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Volume 07 Issue 3 – Scottish Review of Books

Volume 07 Issue 3

The SRB Interview: Alan Warner – Extended Version

August 10, 2011

Alan Warner has been at the forefront of his generation of Scottish novelists since his debut, Morvern Callar, served notice of his talent. Morvern Callar is narrated by its eponymous heroine, a young woman who deals with the suicide of her boyfriend in a memorable and unexpected fashion. The novel...

Volume 7 – Issue 3 – Editorial

August 11, 2011

Anyone who knows anything about the birth of public libraries is aware how difficult it was. As with so much of what we now take for granted, libraries are a gift from the Victorians, born of the recognition that self-improvement was the route to prosperity. The early public libraries were not places...


August 11, 2011
by Joseph Farrell

In Search of RLS in Samoa. The name of Robert Louis Stevenson is still revered and universally recognised in Samoa, as the visitor arriving on the island where RLS spent his final years will quickly discover. The driver on the shuttle bus from the airport took the opportunity to display his knowledge...

Guilty Until Proven Innocent

August 11, 2011
by Harry Reid

Helen Percy: spat out by the Kirk This is at once a terrible and a beautiful book. Terrible, because it describes, admittedly in an episodic and soft-focussed way, a shameful story that besmirches contemporary Scotland. Beautiful, because it is a testament to the resilience, poignantly and quietly...

Why Did They Go

August 11, 2011
by Tom Nairn

I did it to go out in a blaze of glory I did it to make them listen to my side of the story I only did it to get attention I did it to get an honourable mention I did it to put an end to it all I did it for no reason at all But I did it I did it I did it Yes I did.

Follow, Follow

August 11, 2011
by Adrian Searle

I spent the summer of 1989 at my parents’ home in Northern Ireland preparing to join the British Army. Although I was born and educated in Scotland, when I finished secondary school my father, a minister, was called to a large Presbyterian church in an overwhelmingly Protestant area known for being...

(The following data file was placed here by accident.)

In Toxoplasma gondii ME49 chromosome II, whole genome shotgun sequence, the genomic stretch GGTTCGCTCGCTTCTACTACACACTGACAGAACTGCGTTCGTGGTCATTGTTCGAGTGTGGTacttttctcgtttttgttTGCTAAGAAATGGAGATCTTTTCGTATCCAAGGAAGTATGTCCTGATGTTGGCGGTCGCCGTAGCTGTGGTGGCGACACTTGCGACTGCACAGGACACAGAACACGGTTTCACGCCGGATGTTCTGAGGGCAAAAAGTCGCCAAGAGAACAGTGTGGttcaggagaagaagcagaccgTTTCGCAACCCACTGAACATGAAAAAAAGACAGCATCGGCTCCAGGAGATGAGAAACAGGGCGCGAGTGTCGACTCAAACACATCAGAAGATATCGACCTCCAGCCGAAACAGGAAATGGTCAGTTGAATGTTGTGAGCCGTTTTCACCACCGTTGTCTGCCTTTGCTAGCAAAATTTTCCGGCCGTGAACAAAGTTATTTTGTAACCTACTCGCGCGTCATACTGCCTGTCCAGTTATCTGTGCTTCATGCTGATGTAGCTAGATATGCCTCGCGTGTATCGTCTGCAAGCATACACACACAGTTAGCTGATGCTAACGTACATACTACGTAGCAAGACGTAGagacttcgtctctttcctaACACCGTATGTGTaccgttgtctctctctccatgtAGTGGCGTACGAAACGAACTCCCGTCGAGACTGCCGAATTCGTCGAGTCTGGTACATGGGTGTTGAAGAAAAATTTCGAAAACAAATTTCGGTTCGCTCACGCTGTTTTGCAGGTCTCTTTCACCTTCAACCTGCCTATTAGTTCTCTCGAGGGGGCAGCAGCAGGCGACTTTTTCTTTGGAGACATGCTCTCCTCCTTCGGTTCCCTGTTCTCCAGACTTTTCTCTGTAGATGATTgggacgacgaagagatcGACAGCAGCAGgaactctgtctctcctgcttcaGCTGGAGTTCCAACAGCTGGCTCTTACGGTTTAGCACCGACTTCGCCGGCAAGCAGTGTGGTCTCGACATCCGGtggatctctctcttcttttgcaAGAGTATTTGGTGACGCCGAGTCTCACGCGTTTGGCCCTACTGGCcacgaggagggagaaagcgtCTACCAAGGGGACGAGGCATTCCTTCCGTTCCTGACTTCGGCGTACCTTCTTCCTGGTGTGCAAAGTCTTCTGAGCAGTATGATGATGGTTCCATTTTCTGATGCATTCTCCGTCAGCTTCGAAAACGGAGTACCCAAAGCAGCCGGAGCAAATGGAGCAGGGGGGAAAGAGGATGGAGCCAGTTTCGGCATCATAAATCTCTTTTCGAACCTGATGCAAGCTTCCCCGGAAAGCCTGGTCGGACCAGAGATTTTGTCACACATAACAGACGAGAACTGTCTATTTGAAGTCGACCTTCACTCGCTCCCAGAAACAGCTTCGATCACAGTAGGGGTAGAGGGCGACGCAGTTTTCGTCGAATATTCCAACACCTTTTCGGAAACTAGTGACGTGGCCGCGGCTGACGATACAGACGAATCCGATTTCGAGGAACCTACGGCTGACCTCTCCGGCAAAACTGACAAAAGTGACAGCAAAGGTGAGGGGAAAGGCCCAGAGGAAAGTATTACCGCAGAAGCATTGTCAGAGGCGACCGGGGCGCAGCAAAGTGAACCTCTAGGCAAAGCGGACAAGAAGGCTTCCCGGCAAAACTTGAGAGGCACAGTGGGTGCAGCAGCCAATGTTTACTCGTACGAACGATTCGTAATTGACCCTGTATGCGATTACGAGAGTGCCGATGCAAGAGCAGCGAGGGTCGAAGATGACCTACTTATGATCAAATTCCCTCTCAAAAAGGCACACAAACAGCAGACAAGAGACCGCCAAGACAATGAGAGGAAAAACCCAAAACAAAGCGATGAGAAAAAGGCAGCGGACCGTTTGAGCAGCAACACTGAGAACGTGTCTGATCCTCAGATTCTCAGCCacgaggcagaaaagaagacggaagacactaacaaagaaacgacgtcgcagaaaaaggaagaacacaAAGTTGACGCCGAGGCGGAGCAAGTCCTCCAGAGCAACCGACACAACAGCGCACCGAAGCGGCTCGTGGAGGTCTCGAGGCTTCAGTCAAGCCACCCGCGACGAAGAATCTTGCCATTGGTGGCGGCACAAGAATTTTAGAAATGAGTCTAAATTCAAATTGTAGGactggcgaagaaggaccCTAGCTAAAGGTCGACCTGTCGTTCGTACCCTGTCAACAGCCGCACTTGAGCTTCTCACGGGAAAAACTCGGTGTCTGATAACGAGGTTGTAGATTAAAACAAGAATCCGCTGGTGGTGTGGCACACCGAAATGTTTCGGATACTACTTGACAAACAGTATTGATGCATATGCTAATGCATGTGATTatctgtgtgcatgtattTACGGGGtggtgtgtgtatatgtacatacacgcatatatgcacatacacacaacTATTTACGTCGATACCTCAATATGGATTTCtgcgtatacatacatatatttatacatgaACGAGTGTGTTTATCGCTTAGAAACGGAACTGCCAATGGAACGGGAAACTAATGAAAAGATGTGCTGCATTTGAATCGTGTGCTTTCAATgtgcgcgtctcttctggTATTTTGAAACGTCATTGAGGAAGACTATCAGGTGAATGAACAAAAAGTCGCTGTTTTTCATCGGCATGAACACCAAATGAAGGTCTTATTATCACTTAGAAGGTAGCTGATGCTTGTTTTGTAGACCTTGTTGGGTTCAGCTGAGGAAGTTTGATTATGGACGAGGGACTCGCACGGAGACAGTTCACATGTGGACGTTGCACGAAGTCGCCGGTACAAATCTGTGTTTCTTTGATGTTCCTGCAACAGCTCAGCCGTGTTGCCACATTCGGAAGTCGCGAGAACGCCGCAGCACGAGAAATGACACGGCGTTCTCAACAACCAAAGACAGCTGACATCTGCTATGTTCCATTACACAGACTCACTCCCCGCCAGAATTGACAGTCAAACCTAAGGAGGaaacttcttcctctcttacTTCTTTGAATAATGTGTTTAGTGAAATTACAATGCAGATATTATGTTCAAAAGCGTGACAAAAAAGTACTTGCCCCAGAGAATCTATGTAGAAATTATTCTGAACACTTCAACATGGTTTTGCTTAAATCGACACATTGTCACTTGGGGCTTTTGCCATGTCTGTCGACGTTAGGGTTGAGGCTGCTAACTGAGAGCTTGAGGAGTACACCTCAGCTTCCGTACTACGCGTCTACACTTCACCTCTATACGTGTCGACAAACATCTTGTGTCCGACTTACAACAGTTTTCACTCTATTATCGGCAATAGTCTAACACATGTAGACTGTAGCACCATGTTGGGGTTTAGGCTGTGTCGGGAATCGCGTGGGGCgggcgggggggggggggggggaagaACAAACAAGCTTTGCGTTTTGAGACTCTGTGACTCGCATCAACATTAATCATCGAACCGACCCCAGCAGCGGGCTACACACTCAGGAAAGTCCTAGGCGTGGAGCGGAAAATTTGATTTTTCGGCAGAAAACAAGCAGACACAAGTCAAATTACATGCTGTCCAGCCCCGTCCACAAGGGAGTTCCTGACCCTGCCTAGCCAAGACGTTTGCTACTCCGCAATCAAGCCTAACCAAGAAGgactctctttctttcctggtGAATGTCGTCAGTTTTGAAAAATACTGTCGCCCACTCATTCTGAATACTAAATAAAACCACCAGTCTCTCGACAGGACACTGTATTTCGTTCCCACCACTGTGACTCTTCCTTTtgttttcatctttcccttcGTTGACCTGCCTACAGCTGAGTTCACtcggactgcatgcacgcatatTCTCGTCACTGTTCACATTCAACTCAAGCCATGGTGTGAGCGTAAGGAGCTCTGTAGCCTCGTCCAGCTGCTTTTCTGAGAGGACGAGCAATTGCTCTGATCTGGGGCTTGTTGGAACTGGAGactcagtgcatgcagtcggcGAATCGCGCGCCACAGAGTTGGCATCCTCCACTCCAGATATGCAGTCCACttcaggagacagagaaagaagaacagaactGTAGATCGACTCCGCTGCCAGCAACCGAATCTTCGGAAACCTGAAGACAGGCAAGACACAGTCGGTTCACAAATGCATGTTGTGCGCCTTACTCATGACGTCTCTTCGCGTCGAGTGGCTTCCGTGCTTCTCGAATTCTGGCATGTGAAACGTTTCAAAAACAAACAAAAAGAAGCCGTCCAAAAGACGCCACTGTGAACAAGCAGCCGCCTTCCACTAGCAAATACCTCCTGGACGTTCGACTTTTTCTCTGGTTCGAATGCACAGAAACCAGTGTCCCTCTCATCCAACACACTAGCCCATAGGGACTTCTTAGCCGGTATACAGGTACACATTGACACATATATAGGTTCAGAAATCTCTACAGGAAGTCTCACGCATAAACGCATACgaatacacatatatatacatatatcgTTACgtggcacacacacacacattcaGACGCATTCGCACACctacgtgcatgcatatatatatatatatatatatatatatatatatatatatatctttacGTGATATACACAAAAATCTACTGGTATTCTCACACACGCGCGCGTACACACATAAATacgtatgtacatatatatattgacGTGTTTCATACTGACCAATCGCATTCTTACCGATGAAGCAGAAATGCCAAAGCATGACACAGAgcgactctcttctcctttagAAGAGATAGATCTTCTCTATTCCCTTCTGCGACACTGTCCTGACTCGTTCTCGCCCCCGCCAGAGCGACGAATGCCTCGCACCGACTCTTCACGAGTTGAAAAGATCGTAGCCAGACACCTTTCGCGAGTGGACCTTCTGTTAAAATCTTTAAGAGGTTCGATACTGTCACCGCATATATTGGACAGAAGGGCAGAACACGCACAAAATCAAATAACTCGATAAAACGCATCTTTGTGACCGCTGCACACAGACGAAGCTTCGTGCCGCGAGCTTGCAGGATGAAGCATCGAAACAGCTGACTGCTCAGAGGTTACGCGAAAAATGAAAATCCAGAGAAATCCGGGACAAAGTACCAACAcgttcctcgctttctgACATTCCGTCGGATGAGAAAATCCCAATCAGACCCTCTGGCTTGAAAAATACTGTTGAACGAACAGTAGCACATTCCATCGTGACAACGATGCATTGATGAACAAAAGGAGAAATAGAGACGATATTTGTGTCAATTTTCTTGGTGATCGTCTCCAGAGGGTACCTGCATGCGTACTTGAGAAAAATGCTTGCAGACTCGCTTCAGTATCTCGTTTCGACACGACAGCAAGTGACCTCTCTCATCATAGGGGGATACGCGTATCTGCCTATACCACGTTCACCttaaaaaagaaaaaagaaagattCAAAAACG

Trade Secrets

August 12, 2011
by Mandy Haggith

Many people like the idea of being a writer without ever putting pen to paper in earnest. Sometimes such people need to give themselves permission to write, particularly to write badly, at least, at first; only then do they become teachable. And creative writing can definitely be taught. Whether through...

An Orcadian’s Conversion

August 12, 2011
by Jonathan Wright

Why did George Mackay Brown become a Catholic? Religious conversion has always been a thorny theological issue. Christians have reached many different conclusions about how it should be secured: is coercion legitimate or is freely-given faith the only kind that counts? And then there’s sincerity:...

Coming Soon – The Apocalypse

August 12, 2011
by Colin Waters

When the world does end, no one will be able to accuse the movies of not doing their part to warn us. Perhaps like myself you enjoy spending your weekend evenings with a loved one, a tub of popcorn and the latest apocalypse warming the movie screen. Connoisseurs of catastrophe have of late been indulged...

Electric Essayist

August 12, 2011
by Brian Morton

The poet and translator Michael Hamburger insisted that even at the heart of our modernity there was a pastoral mode. The modernists’ city was mere phenotype; the ‘country’ – which was not defined with any exactness – remained the archetype. He noted that even in the ten-minute egg of proletarian...

What’s Left?

August 12, 2011
by Ian Bell

It ought to be straightforward. A person you knew intimately for decades is convicted of perjury. He confessed the truth to you and to others long ago; the verdict is no surprise. Some weird compulsion – many adjectives are available – drove an old friend to tell lie after suicidal lie. Poisonous...

Volume 7 – Issue 3 – Gallimaufry

August 12, 2011
by Theresa Munoz

DEAD SHARP: SCOTTISH CRIME WRITERS ON COUNTRY AND CRAFT Len Wanner TWO RAVENS PRESS, £11.99, 250PP ISBN 978-1906120580 Len Wanner’s interviewing skills are showcased in his collection of conversations with Scotland’s crime novelists. Ian Rankin is featured as well as interviews with other practitioners...

Volume 7 – Issue 3 – Classifieds

August 10, 2011

Fiction The Roost Neil Butler Thirsty Books £7.99 PB 9781906134778 Spectacular first fiction from young Shetland writer. Lucy Ellmann: ‘It’s wonderful.’ Singing I’m No A Billy He’s a Tim Des Dillon Luath Press £7.99 PB 978-1-908373-05-2 What happens when you lock up a Celtic fan and Rangers...